Up until recently Abhishek Bachchan was better known for being the son of Bollywood legend Amitabh Bachchan than a talented actor in his own right. That all changed when acclaimed Indian director, Mani Ratnam, offered him the opportunity to ditch soppy romantic roles and play a street thug in Yuva. Bachchan junior excelled as a hardened character under Mani's guidance, and this is once again witnessed in Guru, the inspiring tale of an ambitious villager who rises to become one of India's most powerful industrialists.
In a small village in Gujarat, Gurukant Desai (Bachchan) dreams of making it big. Spurred on despite his father's reservations that he is destined to fail, the young man sets sail for Turkey, where he learns the art of market trading. Returning home, Guru soon realises that in 50s India you have to work the system in order to succeed. Unionists, tax inspectors and even his newspaper publisher-turned-mentor (Mithun Chakraborty) are out to get him, when his fledgling textiles business grows to become India's largest company.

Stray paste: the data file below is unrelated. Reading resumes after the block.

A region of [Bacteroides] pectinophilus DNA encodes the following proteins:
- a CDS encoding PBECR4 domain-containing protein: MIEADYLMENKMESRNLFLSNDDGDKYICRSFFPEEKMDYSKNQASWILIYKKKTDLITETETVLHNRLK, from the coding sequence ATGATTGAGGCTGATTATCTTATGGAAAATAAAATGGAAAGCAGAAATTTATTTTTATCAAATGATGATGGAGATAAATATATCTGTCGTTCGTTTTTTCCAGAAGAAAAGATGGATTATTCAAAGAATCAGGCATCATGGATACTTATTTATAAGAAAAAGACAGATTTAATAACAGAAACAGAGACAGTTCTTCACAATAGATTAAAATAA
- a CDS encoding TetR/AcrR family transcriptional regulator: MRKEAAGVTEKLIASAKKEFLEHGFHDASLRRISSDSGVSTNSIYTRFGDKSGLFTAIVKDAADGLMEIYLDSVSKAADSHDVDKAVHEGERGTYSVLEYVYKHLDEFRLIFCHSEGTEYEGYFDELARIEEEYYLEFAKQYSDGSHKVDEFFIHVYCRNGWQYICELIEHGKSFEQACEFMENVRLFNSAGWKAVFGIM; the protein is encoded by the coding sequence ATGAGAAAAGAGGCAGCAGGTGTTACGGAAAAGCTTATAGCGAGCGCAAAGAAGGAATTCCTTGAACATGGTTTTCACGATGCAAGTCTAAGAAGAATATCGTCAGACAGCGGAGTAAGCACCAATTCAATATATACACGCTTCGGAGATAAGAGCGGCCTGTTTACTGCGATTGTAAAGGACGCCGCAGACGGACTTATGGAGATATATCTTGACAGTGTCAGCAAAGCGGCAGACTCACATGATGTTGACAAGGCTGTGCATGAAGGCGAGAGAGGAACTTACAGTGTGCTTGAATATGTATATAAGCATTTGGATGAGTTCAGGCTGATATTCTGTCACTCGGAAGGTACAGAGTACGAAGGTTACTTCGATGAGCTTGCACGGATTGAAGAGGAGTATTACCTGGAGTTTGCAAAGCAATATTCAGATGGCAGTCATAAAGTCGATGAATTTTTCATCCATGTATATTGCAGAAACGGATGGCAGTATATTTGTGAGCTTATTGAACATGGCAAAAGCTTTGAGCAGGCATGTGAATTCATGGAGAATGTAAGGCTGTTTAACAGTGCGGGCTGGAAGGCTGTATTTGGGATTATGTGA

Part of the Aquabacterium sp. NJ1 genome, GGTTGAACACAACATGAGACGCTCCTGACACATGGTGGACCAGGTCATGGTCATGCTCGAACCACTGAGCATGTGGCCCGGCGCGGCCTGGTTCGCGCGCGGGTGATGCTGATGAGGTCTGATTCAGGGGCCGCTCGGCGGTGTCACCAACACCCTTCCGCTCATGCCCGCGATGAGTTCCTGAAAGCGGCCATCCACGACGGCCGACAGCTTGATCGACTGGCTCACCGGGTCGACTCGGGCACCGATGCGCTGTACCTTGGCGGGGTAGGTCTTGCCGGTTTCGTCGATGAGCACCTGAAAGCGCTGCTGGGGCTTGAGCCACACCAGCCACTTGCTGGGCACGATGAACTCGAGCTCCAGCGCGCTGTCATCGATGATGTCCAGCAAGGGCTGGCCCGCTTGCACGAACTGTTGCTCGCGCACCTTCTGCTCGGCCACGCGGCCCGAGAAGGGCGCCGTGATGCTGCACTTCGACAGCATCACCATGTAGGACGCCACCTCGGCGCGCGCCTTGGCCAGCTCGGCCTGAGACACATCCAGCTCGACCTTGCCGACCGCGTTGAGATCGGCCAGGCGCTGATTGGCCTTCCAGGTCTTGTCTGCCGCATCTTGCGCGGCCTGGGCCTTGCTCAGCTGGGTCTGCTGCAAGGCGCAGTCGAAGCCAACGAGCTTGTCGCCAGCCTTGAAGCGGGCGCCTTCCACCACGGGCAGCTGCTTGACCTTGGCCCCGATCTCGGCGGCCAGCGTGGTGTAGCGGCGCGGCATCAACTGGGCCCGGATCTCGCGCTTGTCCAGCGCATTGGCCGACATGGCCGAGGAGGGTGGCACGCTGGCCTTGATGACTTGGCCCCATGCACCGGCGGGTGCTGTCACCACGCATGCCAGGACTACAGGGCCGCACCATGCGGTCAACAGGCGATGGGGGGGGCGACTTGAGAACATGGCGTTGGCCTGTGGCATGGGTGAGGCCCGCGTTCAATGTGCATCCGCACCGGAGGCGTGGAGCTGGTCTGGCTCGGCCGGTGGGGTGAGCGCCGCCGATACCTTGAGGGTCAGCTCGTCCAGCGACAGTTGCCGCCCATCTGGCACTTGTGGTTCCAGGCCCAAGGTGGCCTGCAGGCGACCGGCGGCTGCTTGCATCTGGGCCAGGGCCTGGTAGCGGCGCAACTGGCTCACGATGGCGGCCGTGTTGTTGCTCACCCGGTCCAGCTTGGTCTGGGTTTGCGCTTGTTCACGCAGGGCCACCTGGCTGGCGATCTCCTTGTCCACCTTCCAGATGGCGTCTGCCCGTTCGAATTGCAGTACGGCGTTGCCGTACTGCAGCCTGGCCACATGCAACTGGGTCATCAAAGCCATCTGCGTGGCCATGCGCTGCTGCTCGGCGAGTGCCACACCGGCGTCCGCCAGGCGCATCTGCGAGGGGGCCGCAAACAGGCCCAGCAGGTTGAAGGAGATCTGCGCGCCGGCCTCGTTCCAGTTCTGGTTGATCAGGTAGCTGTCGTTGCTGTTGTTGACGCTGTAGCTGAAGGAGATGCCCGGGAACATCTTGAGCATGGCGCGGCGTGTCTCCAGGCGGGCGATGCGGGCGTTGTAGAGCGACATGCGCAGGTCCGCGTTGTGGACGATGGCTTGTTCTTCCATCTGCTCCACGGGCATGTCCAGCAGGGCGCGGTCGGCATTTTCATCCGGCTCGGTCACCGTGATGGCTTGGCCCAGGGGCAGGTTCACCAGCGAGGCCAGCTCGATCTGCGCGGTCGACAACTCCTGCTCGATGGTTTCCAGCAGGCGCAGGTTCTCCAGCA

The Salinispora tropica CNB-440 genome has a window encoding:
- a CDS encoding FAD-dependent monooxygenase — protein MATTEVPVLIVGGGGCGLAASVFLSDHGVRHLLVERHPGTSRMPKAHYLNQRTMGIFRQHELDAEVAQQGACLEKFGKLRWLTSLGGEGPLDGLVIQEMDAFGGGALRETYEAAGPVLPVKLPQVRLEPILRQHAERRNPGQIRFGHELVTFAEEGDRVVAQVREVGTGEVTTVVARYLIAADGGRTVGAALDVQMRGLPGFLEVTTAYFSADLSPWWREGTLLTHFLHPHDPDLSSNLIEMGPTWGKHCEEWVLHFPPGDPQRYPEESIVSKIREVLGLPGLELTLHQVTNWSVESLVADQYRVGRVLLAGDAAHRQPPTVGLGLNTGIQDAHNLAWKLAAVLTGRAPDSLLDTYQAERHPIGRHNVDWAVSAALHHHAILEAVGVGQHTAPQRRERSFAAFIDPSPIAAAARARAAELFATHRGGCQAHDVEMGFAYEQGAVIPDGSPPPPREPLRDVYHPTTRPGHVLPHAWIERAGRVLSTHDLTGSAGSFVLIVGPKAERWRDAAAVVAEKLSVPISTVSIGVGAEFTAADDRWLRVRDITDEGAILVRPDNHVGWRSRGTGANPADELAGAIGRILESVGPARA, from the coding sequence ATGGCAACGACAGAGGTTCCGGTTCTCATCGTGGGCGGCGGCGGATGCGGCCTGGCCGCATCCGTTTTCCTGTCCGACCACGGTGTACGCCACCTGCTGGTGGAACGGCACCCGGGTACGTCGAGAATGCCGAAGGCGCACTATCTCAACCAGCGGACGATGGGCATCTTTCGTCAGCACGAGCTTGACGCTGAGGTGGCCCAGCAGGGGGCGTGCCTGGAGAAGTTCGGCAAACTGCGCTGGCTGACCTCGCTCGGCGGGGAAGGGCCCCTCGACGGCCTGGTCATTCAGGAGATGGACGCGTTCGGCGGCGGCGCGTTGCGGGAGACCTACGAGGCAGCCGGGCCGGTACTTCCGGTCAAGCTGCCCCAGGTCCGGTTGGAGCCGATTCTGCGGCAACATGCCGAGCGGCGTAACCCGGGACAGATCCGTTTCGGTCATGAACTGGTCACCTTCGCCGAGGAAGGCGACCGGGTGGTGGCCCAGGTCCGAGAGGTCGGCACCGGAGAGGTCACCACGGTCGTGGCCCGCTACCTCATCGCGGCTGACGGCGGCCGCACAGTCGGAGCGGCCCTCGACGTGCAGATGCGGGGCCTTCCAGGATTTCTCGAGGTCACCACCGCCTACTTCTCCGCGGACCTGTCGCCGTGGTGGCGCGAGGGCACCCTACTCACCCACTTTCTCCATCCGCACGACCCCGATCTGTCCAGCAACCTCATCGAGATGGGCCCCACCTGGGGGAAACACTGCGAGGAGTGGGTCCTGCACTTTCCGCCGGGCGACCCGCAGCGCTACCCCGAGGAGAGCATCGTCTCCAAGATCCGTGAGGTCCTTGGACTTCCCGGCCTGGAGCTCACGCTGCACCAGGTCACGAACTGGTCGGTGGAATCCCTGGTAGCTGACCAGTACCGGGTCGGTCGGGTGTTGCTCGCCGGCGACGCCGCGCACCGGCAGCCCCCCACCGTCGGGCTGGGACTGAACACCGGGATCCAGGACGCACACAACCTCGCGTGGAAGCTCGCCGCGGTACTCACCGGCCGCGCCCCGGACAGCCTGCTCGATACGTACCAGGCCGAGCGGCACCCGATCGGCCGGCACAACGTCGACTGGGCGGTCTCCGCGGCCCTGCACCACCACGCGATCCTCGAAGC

"RISES ABOVE THE SIMPLE RAGS TO RICHES STORY"
Ratnam's absorbing screenplay ensures that Guru rises above the usual rags to riches story, by weaving in meaty subplots involving the protagonist's complex relationships with his loyal wife (Aishwarya Rai), friends and foes. And while Bachchan looks and sounds totally convincing as the young entrepreneur, his makeup and prosthetics let him down a touch as his character ages. However, that doesn't matter in the grand scheme of things. The social commentary, on the unavoidable link between corruption and success, plus the rise of India as a global economic force, add enough substance to this story.